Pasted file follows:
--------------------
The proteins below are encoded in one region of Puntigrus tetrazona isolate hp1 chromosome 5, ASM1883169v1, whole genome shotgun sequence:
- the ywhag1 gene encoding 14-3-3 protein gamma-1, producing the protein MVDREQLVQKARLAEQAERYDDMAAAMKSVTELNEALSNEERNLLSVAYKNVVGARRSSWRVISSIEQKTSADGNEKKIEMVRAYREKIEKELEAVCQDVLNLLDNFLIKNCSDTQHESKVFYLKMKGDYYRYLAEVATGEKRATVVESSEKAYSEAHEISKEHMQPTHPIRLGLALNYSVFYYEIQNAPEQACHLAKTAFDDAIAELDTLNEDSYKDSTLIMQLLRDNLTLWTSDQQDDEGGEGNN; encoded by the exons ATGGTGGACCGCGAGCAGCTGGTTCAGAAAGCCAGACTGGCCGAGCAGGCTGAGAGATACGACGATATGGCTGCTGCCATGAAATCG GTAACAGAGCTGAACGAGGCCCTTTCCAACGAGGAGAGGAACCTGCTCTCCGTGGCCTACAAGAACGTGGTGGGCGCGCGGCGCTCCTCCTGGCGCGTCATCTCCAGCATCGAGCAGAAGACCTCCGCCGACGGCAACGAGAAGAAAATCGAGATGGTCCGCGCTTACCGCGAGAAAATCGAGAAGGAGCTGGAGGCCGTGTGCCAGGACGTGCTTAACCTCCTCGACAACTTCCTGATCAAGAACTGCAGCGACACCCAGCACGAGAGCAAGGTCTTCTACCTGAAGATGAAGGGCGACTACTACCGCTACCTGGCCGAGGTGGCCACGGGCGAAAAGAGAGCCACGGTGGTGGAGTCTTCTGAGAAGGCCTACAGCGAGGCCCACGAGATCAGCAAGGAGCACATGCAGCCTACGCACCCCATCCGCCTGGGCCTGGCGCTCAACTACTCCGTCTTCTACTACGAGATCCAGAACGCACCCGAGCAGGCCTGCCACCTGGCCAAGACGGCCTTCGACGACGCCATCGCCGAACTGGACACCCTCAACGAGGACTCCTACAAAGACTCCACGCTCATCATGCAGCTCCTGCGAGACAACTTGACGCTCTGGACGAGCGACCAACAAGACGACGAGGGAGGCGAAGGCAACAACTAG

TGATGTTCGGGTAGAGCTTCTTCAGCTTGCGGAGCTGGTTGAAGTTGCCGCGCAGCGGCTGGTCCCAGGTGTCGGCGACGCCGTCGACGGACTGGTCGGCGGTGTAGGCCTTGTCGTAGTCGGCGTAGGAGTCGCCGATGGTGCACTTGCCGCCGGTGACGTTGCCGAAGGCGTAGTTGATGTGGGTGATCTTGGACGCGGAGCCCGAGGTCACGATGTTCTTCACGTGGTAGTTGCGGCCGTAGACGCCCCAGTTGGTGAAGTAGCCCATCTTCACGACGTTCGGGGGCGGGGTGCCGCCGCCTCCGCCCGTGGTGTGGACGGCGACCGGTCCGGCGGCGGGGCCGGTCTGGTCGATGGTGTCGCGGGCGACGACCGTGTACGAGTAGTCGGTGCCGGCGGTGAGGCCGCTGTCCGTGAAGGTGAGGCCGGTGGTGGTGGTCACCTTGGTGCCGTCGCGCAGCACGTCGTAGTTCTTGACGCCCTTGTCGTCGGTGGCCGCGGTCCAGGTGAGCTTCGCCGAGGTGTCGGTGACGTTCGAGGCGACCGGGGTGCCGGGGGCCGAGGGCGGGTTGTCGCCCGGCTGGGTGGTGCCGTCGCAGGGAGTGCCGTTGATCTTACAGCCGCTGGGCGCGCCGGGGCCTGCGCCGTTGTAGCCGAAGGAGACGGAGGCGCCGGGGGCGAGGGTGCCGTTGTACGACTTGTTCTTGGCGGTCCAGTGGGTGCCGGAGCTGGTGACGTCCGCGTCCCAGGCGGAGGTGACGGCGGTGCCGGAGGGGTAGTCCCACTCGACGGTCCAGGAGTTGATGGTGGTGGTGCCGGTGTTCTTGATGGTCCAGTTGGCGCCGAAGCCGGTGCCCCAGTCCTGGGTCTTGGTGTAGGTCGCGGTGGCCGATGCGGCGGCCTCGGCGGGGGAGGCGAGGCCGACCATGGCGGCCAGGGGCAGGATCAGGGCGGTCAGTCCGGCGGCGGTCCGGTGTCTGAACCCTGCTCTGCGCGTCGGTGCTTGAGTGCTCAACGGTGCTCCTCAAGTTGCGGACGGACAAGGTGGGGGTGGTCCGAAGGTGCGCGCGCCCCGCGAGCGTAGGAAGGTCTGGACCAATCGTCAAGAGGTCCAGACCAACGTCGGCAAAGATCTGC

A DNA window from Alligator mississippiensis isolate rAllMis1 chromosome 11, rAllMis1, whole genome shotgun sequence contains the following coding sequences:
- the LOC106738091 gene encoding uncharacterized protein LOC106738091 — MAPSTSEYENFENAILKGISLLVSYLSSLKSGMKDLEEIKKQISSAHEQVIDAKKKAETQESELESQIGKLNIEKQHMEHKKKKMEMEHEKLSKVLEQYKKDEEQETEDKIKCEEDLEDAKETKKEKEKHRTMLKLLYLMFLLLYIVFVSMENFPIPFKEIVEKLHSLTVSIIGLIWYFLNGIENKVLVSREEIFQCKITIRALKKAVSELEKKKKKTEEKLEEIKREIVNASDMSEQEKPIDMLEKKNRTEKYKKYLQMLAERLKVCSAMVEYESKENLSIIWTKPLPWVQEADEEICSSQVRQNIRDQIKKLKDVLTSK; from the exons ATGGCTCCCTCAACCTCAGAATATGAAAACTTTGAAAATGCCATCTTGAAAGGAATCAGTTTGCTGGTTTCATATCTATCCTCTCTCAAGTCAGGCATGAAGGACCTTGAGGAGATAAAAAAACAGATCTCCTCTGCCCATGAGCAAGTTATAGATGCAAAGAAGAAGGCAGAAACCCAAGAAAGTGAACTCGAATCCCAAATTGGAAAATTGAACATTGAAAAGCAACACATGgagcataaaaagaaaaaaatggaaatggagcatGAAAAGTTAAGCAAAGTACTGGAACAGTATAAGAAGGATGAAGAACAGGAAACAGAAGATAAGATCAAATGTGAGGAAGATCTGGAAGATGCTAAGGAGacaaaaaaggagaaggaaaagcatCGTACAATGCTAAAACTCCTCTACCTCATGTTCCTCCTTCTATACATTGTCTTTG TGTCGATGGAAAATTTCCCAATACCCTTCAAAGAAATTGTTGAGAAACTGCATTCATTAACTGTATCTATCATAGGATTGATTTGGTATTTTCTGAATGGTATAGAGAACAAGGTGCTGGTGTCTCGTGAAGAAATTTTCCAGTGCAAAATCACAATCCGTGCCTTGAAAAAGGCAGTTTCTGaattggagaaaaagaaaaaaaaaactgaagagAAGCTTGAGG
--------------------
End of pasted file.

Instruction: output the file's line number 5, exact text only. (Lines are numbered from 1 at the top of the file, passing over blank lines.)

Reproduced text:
- the LOC106738091 gene encoding uncharacterized protein LOC106738091 — MAPSTSEYENFENAILKGISLLVSYLSSLKSGMKDLEEIKKQISSAHEQVIDAKKKAETQESELESQIGKLNIEKQHMEHKKKKMEMEHEKLSKVLEQYKKDEEQETEDKIKCEEDLEDAKETKKEKEKHRTMLKLLYLMFLLLYIVFVSMENFPIPFKEIVEKLHSLTVSIIGLIWYFLNGIENKVLVSREEIFQCKITIRALKKAVSELEKKKKKTEEKLEEIKREIVNASDMSEQEKPIDMLEKKNRTEKYKKYLQMLAERLKVCSAMVEYESKENLSIIWTKPLPWVQEADEEICSSQVRQNIRDQIKKLKDVLTSK; from the exons ATGGCTCCCTCAACCTCAGAATATGAAAACTTTGAAAATGCCATCTTGAAAGGAATCAGTTTGCTGGTTTCATATCTATCCTCTCTCAAGTCAGGCATGAAGGACCTTGAGGAGATAAAAAAACAGATCTCCTCTGCCCATGAGCAAGTTATAGATGCAAAGAAGAAGGCAGAAACCCAAGAAAGTGAACTCGAATCCCAAATTGGAAAATTGAACATTGAAAAGCAACACATGgagcataaaaagaaaaaaatggaaatggagcatGAAAAGTTAAGCAAAGTACTGGAACAGTATAAGAAGGATGAAGAACAGGAAACAGAAGATAAGATCAAATGTGAGGAAGATCTGGAAGATGCTAAGGAGacaaaaaaggagaaggaaaagcatCGTACAATGCTAAAACTCCTCTACCTCATGTTCCTCCTTCTATACATTGTCTTTG TGTCGATGGAAAATTTCCCAATACCCTTCAAAGAAATTGTTGAGAAACTGCATTCATTAACTGTATCTATCATAGGATTGATTTGGTATTTTCTGAATGGTATAGAGAACAAGGTGCTGGTGTCTCGTGAAGAAATTTTCCAGTGCAAAATCACAATCCGTGCCTTGAAAAAGGCAGTTTCTGaattggagaaaaagaaaaaaaaaactgaagagAAGCTTGAGG